The biological theory of crime causation was initially asserted by Gall, Dugdale, Lombroso, Sheldon and Goddard.  Supporters of the biological theory, and in-kind, the trait theory, propose that crime is caused by certain physical characteristics or biological genes that force particular people to behave aggressively and to commit crimes.  Factors that might cause a person to commit crime include genes inherited from ancestors, brain structures, imbalanced hormones, serotonin levels and evolutionary factors (Theories of the Causes of Crime, 2009).  This theory also has lead to the belief that families who participate in criminal activities possess harmful genetic problems and that these families will inevitably produce children who also have a genetic propensity to commit crimes.  A benefit of this theory is that it addresses the ability of genes we inherit from our ancestors to influence our behavior.  However, glaring problems with the theory include the fact that it does not adequately address the many environmental factors that influence our behavior or the ability of people to demonstrate free-will regarding their decisions.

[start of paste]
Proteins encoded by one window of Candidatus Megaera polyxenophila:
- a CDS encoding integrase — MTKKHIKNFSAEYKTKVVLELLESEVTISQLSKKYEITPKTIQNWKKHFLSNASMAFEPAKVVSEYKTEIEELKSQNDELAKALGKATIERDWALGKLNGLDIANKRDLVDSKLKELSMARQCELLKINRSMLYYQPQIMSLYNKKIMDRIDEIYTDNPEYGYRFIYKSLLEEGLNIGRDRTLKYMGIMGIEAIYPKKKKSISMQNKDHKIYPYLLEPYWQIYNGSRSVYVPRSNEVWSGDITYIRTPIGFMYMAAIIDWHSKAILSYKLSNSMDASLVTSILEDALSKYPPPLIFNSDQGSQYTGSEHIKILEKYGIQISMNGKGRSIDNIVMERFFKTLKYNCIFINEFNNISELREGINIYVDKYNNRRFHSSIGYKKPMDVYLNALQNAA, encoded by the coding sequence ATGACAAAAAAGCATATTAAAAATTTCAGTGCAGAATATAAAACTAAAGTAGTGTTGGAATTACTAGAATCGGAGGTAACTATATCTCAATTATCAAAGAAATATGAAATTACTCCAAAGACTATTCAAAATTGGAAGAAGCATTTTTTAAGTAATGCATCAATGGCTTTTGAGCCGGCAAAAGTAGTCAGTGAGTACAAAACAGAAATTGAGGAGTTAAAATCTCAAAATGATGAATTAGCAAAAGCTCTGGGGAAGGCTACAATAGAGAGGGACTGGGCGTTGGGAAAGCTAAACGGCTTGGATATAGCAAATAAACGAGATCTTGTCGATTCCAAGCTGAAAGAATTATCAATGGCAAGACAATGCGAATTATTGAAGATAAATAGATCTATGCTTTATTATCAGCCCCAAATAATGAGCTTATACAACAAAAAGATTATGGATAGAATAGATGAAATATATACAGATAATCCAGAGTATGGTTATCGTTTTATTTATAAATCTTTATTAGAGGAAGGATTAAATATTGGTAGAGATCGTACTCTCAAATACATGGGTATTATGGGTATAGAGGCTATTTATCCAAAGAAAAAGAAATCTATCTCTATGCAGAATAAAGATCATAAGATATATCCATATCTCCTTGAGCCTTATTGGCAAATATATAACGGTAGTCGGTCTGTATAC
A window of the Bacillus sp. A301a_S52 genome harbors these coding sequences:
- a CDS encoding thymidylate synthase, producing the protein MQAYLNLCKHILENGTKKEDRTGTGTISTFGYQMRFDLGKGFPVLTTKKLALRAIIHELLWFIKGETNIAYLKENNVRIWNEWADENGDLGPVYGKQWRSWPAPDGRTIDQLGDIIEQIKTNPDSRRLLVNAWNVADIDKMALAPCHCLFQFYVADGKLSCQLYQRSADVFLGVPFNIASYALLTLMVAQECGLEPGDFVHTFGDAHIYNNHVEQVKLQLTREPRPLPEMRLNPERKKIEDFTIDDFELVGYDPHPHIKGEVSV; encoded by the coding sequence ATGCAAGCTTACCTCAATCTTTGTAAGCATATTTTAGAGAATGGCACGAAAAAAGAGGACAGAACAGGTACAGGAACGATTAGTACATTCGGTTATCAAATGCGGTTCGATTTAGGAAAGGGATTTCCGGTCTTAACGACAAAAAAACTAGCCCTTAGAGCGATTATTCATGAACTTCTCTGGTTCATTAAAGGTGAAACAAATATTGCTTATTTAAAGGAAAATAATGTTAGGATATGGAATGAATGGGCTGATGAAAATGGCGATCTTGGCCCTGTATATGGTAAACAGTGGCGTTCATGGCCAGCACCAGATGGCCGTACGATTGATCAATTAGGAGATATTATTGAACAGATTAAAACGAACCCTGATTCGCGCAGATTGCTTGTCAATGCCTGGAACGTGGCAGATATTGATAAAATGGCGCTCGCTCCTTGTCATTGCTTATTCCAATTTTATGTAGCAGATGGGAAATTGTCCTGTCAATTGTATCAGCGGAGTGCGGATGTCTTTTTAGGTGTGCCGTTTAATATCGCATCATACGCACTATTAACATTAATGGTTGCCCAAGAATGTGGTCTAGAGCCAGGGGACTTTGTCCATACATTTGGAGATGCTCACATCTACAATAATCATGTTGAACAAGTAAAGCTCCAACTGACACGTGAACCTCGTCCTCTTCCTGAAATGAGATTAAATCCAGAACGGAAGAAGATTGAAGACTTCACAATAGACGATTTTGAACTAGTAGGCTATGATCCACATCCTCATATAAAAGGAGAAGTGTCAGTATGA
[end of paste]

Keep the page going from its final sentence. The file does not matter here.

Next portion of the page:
The biopsychological theory has been supported by Jacobs, Mednick, Wilson and Hermstein.   This theory builds on the biological theory by adding that environmental and nutritional factors can influence and corrupt a persons’ biological chemistry in a way that makes them biologically more inclined to commit crimes (Schmalleger, 2012).   A problem with the biological and biopsychological theories of crime causation is that they suggest that certain people are either born predisposed to inevitably commit crimes or develop biological characteristics that force them to commit crimes, which is a pessimistic attitude that offers very little hope that these people can be prevented from engaging in criminal behavior through treatment, education or punishment.